Methylation of 5-hydroxyconiferyl aldehyde (3.77) and 5-hydroxy coniferyl alcohol (3.80) by the enzyme 5-hydroxyconiferaldehyde/ 5-hydroxyconiferyl alcohol O-methyltransferase results in sinapaldehyde (3.78) and sinapyl alcohol (3.81), respectively. The enzyme catalyzing this step is known by the historic but inaccurate name caffeic acid O-methyl transferase (COMT). So COMT is now thought to be responsible for the methylation of the hydroxyl group on C5, whereas CCoA-OMT is responsible for methylation of the hydroxyl group on C3. This explains why mutations in the COMT gene, such as in the maize brown midrib3 mutant (Vignols et al., 1995) and the sorghum brown midrib26 mutant (Bout and Vermerris, 2003), result in reductions in lignin units derived from sinapyl alcohol, and not in lignin subunits derived from coniferyl alcohol (see also Section 12).
As described above, sinapyl alcohol (3.81) can be synthezed via methylation of 5-hydroxyconiferyl alcohol (3.80) by COMT. An alternative route is via the reduction of sinapaldehyde (3.78) by CAD or, in the case of aspen (Populus tremuloides) and several other angiosperm trees, sinapyl alcohol dehydrogenase (SAD; Li et al, 2001). SAD cDNA's were identified as a distinct class of hybridizing fragments during the screening of an aspen cDNA library derived from lignifying xylem tissue with a probe derived from an aspen CAD cDNA. Analysis of the substrate specificity of the recombinant protein generated by expression of a SAD cDNA in E.coli indicated that SAD had a 60-fold higher affinity for sinapaldehyde than coniferaldehyde.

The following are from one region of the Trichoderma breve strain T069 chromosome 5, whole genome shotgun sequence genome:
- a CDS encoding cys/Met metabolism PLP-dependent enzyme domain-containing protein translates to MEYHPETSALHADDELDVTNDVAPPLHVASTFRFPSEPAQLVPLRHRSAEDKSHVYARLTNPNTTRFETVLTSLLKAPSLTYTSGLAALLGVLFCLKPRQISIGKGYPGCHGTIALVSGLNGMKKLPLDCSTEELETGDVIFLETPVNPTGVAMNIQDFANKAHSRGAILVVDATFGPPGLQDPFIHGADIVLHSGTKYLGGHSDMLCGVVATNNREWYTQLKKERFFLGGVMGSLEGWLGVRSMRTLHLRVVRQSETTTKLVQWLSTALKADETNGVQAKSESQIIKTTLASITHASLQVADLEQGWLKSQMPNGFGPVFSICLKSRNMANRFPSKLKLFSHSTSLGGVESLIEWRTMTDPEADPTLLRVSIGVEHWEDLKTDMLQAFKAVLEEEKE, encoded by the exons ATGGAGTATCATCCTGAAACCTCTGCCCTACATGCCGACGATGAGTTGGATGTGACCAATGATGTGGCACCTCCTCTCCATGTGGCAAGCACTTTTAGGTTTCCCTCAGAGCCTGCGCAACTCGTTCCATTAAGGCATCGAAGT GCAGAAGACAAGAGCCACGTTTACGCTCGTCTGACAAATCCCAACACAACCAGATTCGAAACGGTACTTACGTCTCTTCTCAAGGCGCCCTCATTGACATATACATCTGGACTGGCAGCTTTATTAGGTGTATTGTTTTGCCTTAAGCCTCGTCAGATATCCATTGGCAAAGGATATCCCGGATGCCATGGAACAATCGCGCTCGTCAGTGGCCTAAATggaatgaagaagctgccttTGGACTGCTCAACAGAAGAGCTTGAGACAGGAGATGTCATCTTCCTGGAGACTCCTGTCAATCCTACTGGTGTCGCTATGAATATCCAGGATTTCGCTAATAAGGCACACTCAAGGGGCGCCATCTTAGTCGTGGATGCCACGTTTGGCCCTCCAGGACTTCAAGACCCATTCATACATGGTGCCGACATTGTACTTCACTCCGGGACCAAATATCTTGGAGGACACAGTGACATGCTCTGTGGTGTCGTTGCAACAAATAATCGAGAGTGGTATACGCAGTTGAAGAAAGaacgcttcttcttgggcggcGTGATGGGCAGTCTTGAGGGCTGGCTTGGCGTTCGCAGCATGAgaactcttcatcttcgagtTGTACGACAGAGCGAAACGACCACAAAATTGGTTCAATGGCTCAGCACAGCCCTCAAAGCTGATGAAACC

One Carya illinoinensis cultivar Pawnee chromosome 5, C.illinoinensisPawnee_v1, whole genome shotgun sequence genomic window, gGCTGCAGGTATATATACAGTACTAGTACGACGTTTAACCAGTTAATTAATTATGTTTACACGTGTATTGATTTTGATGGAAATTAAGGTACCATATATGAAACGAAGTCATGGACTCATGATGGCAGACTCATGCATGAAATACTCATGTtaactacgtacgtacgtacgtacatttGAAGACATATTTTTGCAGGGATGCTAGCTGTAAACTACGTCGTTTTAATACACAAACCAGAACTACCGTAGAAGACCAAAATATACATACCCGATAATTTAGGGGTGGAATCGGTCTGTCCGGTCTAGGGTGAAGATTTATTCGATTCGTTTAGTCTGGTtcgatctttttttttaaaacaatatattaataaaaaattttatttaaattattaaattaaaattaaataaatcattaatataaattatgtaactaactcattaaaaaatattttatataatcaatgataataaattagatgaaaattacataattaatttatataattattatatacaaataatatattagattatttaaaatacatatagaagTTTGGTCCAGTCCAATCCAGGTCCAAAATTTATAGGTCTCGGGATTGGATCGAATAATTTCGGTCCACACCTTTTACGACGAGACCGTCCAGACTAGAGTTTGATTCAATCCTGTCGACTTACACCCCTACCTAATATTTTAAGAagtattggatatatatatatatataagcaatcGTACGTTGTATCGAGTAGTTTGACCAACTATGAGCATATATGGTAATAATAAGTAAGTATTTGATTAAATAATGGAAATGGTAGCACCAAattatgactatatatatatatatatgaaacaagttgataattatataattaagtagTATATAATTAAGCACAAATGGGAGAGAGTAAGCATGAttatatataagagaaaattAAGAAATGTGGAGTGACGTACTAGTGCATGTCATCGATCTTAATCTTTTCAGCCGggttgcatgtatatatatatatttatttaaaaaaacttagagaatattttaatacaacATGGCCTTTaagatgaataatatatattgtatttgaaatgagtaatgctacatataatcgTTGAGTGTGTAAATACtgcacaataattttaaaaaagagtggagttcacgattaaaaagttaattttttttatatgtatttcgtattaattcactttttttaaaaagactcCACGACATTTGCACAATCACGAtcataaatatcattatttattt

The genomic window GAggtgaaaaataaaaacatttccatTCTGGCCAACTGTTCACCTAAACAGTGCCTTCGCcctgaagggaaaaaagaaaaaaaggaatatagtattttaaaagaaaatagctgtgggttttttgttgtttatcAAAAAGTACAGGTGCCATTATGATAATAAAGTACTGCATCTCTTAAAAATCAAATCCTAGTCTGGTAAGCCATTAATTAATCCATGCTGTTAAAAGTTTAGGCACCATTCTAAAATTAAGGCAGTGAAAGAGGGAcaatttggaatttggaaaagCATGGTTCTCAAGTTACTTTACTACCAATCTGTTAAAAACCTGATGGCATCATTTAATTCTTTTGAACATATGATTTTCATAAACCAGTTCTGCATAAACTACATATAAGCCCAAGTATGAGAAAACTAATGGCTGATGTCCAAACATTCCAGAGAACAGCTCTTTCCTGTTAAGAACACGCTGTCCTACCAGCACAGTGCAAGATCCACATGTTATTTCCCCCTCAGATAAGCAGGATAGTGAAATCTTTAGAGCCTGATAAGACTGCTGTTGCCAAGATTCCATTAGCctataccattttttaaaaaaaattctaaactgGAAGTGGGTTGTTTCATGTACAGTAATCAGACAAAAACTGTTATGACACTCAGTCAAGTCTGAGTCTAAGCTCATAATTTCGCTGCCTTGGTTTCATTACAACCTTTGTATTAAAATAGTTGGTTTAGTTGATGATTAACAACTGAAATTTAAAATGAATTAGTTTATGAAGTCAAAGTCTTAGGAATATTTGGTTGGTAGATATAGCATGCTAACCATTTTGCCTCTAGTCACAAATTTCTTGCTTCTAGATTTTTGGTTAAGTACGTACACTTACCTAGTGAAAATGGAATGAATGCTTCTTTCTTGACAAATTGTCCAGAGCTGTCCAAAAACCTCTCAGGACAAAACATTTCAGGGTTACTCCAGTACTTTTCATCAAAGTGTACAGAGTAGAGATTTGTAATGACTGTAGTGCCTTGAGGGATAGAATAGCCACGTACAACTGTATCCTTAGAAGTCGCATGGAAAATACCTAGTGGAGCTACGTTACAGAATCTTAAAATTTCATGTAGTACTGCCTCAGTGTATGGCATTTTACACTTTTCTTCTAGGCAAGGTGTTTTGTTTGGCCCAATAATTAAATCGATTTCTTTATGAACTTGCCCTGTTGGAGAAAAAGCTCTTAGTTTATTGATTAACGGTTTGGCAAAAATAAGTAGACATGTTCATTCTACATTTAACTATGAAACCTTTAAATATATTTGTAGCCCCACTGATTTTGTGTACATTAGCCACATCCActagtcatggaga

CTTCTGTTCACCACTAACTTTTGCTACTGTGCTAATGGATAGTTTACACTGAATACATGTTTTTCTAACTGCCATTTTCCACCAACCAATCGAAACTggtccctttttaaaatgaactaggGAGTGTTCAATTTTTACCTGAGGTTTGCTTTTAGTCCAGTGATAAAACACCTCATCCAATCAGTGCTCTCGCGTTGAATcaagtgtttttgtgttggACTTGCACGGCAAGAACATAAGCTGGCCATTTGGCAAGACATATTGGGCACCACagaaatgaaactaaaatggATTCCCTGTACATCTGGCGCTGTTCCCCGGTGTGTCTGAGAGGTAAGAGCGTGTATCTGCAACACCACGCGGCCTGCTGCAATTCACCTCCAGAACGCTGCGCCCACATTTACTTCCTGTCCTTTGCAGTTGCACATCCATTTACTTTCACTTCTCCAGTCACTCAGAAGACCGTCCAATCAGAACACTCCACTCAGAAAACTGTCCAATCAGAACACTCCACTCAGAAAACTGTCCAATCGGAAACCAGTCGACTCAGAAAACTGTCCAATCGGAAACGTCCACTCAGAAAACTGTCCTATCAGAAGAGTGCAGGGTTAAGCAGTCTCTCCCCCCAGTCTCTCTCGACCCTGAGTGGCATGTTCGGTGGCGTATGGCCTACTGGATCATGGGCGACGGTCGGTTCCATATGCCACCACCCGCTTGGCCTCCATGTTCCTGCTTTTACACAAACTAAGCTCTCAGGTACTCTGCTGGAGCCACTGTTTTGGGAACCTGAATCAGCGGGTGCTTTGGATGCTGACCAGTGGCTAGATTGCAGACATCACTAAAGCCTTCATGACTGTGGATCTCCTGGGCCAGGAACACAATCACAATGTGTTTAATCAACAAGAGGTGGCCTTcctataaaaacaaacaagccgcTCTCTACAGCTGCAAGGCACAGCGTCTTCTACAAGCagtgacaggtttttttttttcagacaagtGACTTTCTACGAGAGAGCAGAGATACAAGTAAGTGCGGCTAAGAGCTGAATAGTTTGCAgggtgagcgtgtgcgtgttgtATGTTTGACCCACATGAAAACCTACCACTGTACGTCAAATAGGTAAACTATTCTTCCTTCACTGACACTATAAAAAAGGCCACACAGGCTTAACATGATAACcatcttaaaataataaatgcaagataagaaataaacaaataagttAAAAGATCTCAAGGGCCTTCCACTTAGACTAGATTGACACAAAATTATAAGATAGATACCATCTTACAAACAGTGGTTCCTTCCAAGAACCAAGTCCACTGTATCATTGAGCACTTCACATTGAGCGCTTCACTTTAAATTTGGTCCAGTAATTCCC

CAD is encoded by a multigene family in Arabidopsis (Raes et al., 2003; Goujon et al., 2003) and rice (Oryza sativa; Tobias and Chow, 2005), and probably in many other species. Mutants of Arabidopsis in which the genes encoding two distinct isoforms of CAD, CAD-C and CAD-D, were down-regulated as a result of T-DNA insertions were analyzed by Sibout et al. (2003). The reduction in CAD-C activity resulted in minor changes in lignin composition, whereas reduction CAD-D activity resulted in a 45% and 24% reduction in lignin residues derived from sinapyl alcohol in stem and root tissue, respectively. Taken together with the fact that both isoforms display activity towards both coniferaldehyde and sinapaldehyde, these data suggest that the CAD enzymes in Arabidopsis do not display the same substrate specificity for either sinapaldehyde or coniferaldehyde as was observed in aspen. Rather, in Arabidopsis, and possibly many other species, the biosynthesis of coniferyl alcohol and sinapyl alcohol appears to be catalyzed by a combination of isoforms, some of which have a preference towards one of the substrates. The combination of isoforms varies depending on the developmental stage and the tissue (Sibout et al., 2003).